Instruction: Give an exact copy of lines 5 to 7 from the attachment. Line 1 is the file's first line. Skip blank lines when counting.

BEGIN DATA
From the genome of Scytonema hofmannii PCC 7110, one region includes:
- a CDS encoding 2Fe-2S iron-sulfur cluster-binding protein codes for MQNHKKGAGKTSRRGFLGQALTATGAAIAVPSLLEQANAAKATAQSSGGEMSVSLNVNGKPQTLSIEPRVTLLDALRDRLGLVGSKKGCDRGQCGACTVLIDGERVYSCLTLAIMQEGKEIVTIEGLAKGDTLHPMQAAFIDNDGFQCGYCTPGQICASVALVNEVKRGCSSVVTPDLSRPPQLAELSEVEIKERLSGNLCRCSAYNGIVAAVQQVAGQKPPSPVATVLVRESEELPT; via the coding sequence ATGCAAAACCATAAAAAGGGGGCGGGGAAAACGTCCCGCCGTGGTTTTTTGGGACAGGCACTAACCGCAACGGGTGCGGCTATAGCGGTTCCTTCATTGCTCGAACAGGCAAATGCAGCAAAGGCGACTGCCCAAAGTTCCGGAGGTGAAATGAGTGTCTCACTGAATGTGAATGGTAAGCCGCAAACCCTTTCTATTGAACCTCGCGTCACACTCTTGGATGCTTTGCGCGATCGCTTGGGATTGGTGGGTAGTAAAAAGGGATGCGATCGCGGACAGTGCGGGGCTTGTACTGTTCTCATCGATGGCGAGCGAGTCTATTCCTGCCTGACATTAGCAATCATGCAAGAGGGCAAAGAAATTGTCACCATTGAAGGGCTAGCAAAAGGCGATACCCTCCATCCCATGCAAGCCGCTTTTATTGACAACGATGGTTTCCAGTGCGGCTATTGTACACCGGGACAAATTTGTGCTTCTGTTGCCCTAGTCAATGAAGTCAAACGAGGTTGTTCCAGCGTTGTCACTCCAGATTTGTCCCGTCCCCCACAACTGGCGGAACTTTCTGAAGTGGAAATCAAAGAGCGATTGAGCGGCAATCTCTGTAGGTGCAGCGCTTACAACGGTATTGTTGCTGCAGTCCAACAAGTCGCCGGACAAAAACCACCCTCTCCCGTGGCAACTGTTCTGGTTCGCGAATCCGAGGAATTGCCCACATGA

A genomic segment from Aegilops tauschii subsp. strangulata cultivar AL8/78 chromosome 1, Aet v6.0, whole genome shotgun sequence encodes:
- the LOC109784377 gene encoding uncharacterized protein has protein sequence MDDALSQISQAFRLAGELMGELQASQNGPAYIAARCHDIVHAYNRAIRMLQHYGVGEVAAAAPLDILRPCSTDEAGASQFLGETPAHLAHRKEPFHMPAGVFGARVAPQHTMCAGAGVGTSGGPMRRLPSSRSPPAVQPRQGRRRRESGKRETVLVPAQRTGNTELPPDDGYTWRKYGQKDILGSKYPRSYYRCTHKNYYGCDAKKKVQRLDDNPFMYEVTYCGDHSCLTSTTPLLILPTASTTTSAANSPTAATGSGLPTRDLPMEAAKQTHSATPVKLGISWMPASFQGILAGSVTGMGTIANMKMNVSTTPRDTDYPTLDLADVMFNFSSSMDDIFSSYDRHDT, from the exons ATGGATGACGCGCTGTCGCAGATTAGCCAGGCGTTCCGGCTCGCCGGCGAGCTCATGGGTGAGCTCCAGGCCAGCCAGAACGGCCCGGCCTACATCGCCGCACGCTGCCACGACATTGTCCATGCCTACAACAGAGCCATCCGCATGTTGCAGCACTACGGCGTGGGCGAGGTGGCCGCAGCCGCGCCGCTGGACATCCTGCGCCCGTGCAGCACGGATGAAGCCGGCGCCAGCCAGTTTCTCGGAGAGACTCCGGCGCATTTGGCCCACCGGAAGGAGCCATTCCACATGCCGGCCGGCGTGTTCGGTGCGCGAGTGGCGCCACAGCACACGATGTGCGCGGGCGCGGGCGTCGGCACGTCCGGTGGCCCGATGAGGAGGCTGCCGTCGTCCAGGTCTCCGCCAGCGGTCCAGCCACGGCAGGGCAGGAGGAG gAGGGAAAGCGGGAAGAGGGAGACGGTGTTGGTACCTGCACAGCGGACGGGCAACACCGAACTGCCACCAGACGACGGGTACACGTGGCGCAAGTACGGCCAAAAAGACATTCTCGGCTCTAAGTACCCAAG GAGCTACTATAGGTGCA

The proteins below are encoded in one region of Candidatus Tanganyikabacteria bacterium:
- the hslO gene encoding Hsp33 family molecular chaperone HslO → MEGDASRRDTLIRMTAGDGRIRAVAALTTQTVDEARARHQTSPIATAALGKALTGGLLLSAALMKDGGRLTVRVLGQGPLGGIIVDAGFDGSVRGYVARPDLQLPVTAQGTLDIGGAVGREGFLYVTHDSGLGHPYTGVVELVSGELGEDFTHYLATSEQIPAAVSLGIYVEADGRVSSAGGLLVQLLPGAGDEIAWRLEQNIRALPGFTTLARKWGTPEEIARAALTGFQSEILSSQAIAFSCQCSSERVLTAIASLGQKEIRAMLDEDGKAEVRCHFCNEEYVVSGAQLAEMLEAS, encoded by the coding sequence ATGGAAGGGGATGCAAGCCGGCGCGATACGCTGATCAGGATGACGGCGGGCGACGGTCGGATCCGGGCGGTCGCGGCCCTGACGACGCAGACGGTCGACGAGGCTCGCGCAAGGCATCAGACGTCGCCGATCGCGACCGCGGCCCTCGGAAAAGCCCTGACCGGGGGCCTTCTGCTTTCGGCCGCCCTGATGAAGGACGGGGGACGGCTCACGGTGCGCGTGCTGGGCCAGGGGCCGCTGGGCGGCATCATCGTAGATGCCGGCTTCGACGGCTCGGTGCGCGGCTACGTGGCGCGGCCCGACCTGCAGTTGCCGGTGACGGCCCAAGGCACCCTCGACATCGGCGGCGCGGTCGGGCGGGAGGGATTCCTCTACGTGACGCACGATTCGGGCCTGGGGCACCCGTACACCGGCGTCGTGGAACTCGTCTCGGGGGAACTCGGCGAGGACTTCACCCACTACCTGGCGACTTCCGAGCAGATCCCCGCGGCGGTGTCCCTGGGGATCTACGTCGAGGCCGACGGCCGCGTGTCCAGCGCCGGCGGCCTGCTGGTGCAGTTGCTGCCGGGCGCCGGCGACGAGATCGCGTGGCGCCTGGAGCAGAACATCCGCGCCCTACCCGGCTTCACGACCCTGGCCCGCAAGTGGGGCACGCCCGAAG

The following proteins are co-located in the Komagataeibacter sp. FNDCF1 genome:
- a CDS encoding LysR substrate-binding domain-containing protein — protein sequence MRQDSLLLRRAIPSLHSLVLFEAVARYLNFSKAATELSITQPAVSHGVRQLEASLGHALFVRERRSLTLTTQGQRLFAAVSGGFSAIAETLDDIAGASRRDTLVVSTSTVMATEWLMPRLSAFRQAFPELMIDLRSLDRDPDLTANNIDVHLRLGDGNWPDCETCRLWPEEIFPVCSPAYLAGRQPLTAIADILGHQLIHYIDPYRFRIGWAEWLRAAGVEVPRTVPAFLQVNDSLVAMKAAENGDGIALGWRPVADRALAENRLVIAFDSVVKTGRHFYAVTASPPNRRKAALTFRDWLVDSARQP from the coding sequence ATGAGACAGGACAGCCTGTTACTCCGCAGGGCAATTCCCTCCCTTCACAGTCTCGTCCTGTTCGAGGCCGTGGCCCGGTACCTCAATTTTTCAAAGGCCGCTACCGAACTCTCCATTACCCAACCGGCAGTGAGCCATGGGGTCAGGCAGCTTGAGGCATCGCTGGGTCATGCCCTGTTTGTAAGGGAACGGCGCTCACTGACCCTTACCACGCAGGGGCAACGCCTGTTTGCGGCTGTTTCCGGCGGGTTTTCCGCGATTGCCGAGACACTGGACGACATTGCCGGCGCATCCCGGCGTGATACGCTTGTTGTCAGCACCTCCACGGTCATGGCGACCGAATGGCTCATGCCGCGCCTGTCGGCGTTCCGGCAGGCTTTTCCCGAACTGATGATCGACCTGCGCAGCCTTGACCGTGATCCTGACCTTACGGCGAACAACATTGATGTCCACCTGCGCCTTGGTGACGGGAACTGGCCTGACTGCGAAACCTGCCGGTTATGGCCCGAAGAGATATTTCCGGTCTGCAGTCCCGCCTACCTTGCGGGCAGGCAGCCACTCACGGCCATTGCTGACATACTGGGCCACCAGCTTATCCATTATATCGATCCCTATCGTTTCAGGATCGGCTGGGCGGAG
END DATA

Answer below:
The proteins below are encoded in one region of Candidatus Tanganyikabacteria bacterium:
- the hslO gene encoding Hsp33 family molecular chaperone HslO → MEGDASRRDTLIRMTAGDGRIRAVAALTTQTVDEARARHQTSPIATAALGKALTGGLLLSAALMKDGGRLTVRVLGQGPLGGIIVDAGFDGSVRGYVARPDLQLPVTAQGTLDIGGAVGREGFLYVTHDSGLGHPYTGVVELVSGELGEDFTHYLATSEQIPAAVSLGIYVEADGRVSSAGGLLVQLLPGAGDEIAWRLEQNIRALPGFTTLARKWGTPEEIARAALTGFQSEILSSQAIAFSCQCSSERVLTAIASLGQKEIRAMLDEDGKAEVRCHFCNEEYVVSGAQLAEMLEAS, encoded by the coding sequence ATGGAAGGGGATGCAAGCCGGCGCGATACGCTGATCAGGATGACGGCGGGCGACGGTCGGATCCGGGCGGTCGCGGCCCTGACGACGCAGACGGTCGACGAGGCTCGCGCAAGGCATCAGACGTCGCCGATCGCGACCGCGGCCCTCGGAAAAGCCCTGACCGGGGGCCTTCTGCTTTCGGCCGCCCTGATGAAGGACGGGGGACGGCTCACGGTGCGCGTGCTGGGCCAGGGGCCGCTGGGCGGCATCATCGTAGATGCCGGCTTCGACGGCTCGGTGCGCGGCTACGTGGCGCGGCCCGACCTGCAGTTGCCGGTGACGGCCCAAGGCACCCTCGACATCGGCGGCGCGGTCGGGCGGGAGGGATTCCTCTACGTGACGCACGATTCGGGCCTGGGGCACCCGTACACCGGCGTCGTGGAACTCGTCTCGGGGGAACTCGGCGAGGACTTCACCCACTACCTGGCGACTTCCGAGCAGATCCCCGCGGCGGTGTCCCTGGGGATCTACGTCGAGGCCGACGGCCGCGTGTCCAGCGCCGGCGGCCTGCTGGTGCAGTTGCTGCCGGGCGCCGGCGACGAGATCGCGTGGCGCCTGGAGCAGAACATCCGCGCCCTACCCGGCTTCACGACCCTGGCCCGCAAGTGGGGCACGCCCGAAG

The following proteins are co-located in the Komagataeibacter sp. FNDCF1 genome: